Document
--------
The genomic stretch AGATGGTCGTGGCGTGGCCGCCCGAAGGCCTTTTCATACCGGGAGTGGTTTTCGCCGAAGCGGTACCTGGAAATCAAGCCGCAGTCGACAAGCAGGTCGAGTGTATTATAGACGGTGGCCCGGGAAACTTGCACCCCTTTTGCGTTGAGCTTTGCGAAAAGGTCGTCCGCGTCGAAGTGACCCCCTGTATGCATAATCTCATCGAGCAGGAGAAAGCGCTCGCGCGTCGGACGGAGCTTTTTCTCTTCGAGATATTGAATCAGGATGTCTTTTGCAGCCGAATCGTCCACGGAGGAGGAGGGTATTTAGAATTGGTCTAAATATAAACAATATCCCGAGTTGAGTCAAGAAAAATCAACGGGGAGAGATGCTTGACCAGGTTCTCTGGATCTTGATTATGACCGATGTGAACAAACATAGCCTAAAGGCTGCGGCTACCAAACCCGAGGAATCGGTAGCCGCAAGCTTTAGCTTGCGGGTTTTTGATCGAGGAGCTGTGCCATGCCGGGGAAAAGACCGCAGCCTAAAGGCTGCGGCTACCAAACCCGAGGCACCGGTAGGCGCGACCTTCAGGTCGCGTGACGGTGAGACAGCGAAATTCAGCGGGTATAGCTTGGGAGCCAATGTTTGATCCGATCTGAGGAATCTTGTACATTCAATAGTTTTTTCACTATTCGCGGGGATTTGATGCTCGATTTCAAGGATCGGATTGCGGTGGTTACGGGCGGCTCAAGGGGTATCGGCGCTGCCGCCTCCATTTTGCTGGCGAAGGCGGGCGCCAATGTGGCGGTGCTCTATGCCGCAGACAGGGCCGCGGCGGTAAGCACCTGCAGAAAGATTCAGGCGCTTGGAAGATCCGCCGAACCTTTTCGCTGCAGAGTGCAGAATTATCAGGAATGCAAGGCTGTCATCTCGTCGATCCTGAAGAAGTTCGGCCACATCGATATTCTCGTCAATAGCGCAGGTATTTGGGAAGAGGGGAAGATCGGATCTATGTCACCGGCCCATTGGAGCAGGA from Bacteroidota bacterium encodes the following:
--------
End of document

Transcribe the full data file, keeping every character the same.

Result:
The genomic stretch AGATGGTCGTGGCGTGGCCGCCCGAAGGCCTTTTCATACCGGGAGTGGTTTTCGCCGAAGCGGTACCTGGAAATCAAGCCGCAGTCGACAAGCAGGTCGAGTGTATTATAGACGGTGGCCCGGGAAACTTGCACCCCTTTTGCGTTGAGCTTTGCGAAAAGGTCGTCCGCGTCGAAGTGACCCCCTGTATGCATAATCTCATCGAGCAGGAGAAAGCGCTCGCGCGTCGGACGGAGCTTTTTCTCTTCGAGATATTGAATCAGGATGTCTTTTGCAGCCGAATCGTCCACGGAGGAGGAGGGTATTTAGAATTGGTCTAAATATAAACAATATCCCGAGTTGAGTCAAGAAAAATCAACGGGGAGAGATGCTTGACCAGGTTCTCTGGATCTTGATTATGACCGATGTGAACAAACATAGCCTAAAGGCTGCGGCTACCAAACCCGAGGAATCGGTAGCCGCAAGCTTTAGCTTGCGGGTTTTTGATCGAGGAGCTGTGCCATGCCGGGGAAAAGACCGCAGCCTAAAGGCTGCGGCTACCAAACCCGAGGCACCGGTAGGCGCGACCTTCAGGTCGCGTGACGGTGAGACAGCGAAATTCAGCGGGTATAGCTTGGGAGCCAATGTTTGATCCGATCTGAGGAATCTTGTACATTCAATAGTTTTTTCACTATTCGCGGGGATTTGATGCTCGATTTCAAGGATCGGATTGCGGTGGTTACGGGCGGCTCAAGGGGTATCGGCGCTGCCGCCTCCATTTTGCTGGCGAAGGCGGGCGCCAATGTGGCGGTGCTCTATGCCGCAGACAGGGCCGCGGCGGTAAGCACCTGCAGAAAGATTCAGGCGCTTGGAAGATCCGCCGAACCTTTTCGCTGCAGAGTGCAGAATTATCAGGAATGCAAGGCTGTCATCTCGTCGATCCTGAAGAAGTTCGGCCACATCGATATTCTCGTCAATAGCGCAGGTATTTGGGAAGAGGGGAAGATCGGATCTATGTCACCGGCCCATTGGAGCAGGA from Bacteroidota bacterium encodes the following: